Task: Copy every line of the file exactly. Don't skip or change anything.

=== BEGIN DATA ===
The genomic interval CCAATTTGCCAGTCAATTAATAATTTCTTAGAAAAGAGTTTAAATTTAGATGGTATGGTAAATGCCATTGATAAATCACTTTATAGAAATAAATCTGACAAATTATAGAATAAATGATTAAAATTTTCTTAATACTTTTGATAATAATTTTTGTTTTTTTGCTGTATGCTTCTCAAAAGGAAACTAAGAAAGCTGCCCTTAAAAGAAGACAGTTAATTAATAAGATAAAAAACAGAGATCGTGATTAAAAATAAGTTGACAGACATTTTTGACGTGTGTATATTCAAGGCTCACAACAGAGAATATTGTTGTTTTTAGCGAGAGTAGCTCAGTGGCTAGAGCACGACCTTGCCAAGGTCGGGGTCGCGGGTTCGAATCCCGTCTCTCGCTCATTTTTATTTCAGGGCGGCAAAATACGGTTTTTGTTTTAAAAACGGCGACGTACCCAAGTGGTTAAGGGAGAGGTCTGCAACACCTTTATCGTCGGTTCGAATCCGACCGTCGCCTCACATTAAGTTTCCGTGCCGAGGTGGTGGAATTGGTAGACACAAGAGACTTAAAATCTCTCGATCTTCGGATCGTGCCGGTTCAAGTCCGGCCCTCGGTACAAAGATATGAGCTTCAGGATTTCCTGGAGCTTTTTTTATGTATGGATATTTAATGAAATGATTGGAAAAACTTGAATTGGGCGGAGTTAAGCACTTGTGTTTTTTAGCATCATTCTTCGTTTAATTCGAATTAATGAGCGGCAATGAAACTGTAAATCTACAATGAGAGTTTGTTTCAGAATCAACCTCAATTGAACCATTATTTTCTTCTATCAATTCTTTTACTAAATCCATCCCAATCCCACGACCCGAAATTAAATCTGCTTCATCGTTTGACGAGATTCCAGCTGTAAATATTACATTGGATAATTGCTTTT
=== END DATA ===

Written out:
The genomic interval CCAATTTGCCAGTCAATTAATAATTTCTTAGAAAAGAGTTTAAATTTAGATGGTATGGTAAATGCCATTGATAAATCACTTTATAGAAATAAATCTGACAAATTATAGAATAAATGATTAAAATTTTCTTAATACTTTTGATAATAATTTTTGTTTTTTTGCTGTATGCTTCTCAAAAGGAAACTAAGAAAGCTGCCCTTAAAAGAAGACAGTTAATTAATAAGATAAAAAACAGAGATCGTGATTAAAAATAAGTTGACAGACATTTTTGACGTGTGTATATTCAAGGCTCACAACAGAGAATATTGTTGTTTTTAGCGAGAGTAGCTCAGTGGCTAGAGCACGACCTTGCCAAGGTCGGGGTCGCGGGTTCGAATCCCGTCTCTCGCTCATTTTTATTTCAGGGCGGCAAAATACGGTTTTTGTTTTAAAAACGGCGACGTACCCAAGTGGTTAAGGGAGAGGTCTGCAACACCTTTATCGTCGGTTCGAATCCGACCGTCGCCTCACATTAAGTTTCCGTGCCGAGGTGGTGGAATTGGTAGACACAAGAGACTTAAAATCTCTCGATCTTCGGATCGTGCCGGTTCAAGTCCGGCCCTCGGTACAAAGATATGAGCTTCAGGATTTCCTGGAGCTTTTTTTATGTATGGATATTTAATGAAATGATTGGAAAAACTTGAATTGGGCGGAGTTAAGCACTTGTGTTTTTTAGCATCATTCTTCGTTTAATTCGAATTAATGAGCGGCAATGAAACTGTAAATCTACAATGAGAGTTTGTTTCAGAATCAACCTCAATTGAACCATTATTTTCTTCTATCAATTCTTTTACTAAATCCATCCCAATCCCACGACCCGAAATTAAATCTGCTTCATCGTTTGACGAGATTCCAGCTGTAAATATTACATTGGATAATTGCTTTT